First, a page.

Stealth systems can be 'hacked' by using radar receivers placed apart from the transmitter, that's how the Ukrainian Kolchuga ESM system works (700km detection range for H=20km targets), it detects all the RF emissions (working electric systems, datalink transmitters, moving parts creating oscillations) from a stealth aircraft, while remaining passive the wole time. This, datalinked to a good SAM system/airborne interceptor makes it possible to detect stealth aircraft at great ranges. Unlike the Chech VERA this system has a maximum detection range of 800km, giving ample time to detect stealth technology based intrudors, be it the F-22 or a hypothetical black program aircraft like the Aurora. I remember the US got seriousely pissed a few years ago when Ukraine tried selling an export version of the system to Iraq. Not that they would have any advantage with it, since most of their SAMs were either inoperational or seriousely outdated. But that international 'incident' was, IMHO, a clear statement that the system indeed works as advertised.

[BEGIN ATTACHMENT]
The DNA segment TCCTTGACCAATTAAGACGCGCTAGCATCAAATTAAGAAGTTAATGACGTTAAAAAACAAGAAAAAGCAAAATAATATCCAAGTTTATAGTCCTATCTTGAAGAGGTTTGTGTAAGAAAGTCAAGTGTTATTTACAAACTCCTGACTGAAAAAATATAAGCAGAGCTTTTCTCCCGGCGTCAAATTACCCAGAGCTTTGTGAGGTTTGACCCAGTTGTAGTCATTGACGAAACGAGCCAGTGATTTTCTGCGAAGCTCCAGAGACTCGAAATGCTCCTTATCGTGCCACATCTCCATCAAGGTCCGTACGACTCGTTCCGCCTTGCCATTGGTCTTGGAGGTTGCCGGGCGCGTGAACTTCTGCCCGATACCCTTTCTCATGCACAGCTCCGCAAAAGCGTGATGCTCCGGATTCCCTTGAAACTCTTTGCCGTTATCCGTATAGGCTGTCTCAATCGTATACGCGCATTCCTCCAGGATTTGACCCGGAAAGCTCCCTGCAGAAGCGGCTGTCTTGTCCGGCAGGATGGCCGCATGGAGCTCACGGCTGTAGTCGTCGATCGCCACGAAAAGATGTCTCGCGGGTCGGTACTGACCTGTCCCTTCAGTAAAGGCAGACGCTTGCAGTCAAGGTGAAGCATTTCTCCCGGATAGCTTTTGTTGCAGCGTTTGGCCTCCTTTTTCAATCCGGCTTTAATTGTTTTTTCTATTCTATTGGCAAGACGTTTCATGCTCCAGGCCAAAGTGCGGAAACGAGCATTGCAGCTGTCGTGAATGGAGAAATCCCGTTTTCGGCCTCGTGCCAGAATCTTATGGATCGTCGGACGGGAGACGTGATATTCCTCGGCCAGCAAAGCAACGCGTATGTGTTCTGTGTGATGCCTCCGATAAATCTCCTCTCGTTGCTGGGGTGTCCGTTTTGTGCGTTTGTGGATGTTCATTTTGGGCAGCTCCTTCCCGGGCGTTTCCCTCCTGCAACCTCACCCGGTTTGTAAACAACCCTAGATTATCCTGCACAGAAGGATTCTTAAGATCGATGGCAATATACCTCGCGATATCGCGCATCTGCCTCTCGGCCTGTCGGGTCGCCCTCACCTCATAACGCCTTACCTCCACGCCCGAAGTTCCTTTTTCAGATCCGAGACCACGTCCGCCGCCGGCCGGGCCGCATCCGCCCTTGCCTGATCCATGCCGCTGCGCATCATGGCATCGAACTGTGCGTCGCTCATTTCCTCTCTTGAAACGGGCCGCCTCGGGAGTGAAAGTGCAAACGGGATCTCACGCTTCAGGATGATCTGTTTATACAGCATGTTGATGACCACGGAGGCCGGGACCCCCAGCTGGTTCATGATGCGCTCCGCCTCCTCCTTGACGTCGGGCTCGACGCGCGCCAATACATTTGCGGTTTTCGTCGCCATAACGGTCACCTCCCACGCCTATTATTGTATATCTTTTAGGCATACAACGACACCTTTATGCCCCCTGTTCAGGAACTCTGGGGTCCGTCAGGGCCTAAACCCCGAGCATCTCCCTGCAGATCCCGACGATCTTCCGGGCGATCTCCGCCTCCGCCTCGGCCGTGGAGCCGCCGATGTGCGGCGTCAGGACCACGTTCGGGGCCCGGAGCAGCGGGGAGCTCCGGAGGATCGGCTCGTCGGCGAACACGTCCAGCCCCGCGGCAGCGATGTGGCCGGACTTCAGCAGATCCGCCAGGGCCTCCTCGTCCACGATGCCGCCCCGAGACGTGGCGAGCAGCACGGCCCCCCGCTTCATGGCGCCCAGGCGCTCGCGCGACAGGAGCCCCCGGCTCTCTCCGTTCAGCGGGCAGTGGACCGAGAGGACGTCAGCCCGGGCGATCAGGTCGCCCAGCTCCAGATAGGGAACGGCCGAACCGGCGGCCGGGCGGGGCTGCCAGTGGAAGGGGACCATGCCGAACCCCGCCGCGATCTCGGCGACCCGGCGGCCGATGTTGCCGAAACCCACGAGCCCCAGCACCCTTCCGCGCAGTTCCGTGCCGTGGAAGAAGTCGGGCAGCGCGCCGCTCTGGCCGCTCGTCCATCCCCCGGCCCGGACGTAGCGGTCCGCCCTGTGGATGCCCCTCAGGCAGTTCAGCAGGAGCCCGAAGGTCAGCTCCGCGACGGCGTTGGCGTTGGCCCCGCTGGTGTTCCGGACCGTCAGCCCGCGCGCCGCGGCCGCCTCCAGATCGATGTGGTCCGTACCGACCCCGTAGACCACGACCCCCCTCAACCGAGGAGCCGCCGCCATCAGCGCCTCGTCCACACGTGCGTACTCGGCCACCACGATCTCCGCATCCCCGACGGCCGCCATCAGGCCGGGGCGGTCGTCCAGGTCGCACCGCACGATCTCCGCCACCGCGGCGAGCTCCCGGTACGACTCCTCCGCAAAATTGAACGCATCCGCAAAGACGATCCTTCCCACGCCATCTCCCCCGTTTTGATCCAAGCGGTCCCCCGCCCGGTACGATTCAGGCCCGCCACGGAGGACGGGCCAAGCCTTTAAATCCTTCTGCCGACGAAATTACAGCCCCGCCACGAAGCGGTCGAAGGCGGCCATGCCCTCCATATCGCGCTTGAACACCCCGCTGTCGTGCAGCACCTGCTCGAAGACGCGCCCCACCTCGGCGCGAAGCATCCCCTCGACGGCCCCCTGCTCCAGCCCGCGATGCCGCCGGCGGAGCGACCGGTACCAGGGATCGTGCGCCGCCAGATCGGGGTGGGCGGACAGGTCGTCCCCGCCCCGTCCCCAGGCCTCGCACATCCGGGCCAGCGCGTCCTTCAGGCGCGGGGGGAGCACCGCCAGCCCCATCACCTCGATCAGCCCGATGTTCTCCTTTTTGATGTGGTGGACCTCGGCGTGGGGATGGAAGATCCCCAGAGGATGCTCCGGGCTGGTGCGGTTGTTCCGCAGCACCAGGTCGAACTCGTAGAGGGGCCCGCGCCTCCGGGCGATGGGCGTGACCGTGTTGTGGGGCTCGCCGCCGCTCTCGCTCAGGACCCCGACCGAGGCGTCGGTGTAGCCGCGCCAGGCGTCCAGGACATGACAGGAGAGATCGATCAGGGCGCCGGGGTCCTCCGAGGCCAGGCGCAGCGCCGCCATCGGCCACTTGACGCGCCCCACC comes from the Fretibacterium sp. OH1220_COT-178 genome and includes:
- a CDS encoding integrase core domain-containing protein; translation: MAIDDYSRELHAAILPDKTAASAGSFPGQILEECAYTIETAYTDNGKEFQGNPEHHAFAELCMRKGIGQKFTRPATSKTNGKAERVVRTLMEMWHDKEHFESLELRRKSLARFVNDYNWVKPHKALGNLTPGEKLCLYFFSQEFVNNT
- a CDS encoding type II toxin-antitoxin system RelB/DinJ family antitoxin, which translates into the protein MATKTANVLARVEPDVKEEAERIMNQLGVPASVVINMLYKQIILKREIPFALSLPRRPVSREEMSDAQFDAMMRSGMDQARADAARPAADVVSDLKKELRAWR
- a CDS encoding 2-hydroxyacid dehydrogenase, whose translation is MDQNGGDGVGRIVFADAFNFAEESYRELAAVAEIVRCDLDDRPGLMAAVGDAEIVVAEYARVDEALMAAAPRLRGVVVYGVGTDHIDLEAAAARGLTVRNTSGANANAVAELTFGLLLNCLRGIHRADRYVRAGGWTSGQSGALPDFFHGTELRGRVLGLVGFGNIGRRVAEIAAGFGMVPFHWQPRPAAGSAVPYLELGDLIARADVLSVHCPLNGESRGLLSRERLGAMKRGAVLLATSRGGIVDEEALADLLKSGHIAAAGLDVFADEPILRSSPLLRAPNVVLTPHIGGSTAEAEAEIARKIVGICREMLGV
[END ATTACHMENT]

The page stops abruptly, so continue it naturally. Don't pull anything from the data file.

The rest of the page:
Of course, the F-22 was designed with the very powerful, passive ALR-94 sensor suite of its own, plus its easier for an AESA radar to fool any RWR/ESM receivers than a normal mechanically scanned one. Oh wait, the F-22 has a datalink of its own, so that each fighter can share information with minimal use of radar or any other active sensor. Plus when it is turned on, its AESA sends out pencil beams to track targets, rather than flood entire cubic kilometers of airspace with RF energy like normal radars, so that might also be a teensy weensy problem for passive ESM sensors that are not being tracked by radar.